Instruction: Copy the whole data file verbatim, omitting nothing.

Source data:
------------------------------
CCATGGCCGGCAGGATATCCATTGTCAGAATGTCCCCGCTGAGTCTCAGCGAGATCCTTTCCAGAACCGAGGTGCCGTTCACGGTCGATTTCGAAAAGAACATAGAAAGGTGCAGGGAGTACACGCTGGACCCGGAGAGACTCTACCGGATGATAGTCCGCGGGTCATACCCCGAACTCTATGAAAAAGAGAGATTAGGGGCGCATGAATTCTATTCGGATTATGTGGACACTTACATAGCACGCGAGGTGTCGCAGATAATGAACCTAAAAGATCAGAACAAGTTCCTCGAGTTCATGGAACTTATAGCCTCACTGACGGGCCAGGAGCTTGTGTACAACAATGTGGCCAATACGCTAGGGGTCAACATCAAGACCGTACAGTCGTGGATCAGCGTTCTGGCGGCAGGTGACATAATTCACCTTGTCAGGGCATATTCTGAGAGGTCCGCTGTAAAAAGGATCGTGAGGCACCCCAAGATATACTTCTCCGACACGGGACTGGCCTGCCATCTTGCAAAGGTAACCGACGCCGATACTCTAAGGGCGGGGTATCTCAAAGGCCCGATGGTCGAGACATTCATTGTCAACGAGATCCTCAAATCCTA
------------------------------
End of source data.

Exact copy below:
CCATGGCCGGCAGGATATCCATTGTCAGAATGTCCCCGCTGAGTCTCAGCGAGATCCTTTCCAGAACCGAGGTGCCGTTCACGGTCGATTTCGAAAAGAACATAGAAAGGTGCAGGGAGTACACGCTGGACCCGGAGAGACTCTACCGGATGATAGTCCGCGGGTCATACCCCGAACTCTATGAAAAAGAGAGATTAGGGGCGCATGAATTCTATTCGGATTATGTGGACACTTACATAGCACGCGAGGTGTCGCAGATAATGAACCTAAAAGATCAGAACAAGTTCCTCGAGTTCATGGAACTTATAGCCTCACTGACGGGCCAGGAGCTTGTGTACAACAATGTGGCCAATACGCTAGGGGTCAACATCAAGACCGTACAGTCGTGGATCAGCGTTCTGGCGGCAGGTGACATAATTCACCTTGTCAGGGCATATTCTGAGAGGTCCGCTGTAAAAAGGATCGTGAGGCACCCCAAGATATACTTCTCCGACACGGGACTGGCCTGCCATCTTGCAAAGGTAACCGACGCCGATACTCTAAGGGCGGGGTATCTCAAAGGCCCGATGGTCGAGACATTCATTGTCAACGAGATCCTCAAATCCTA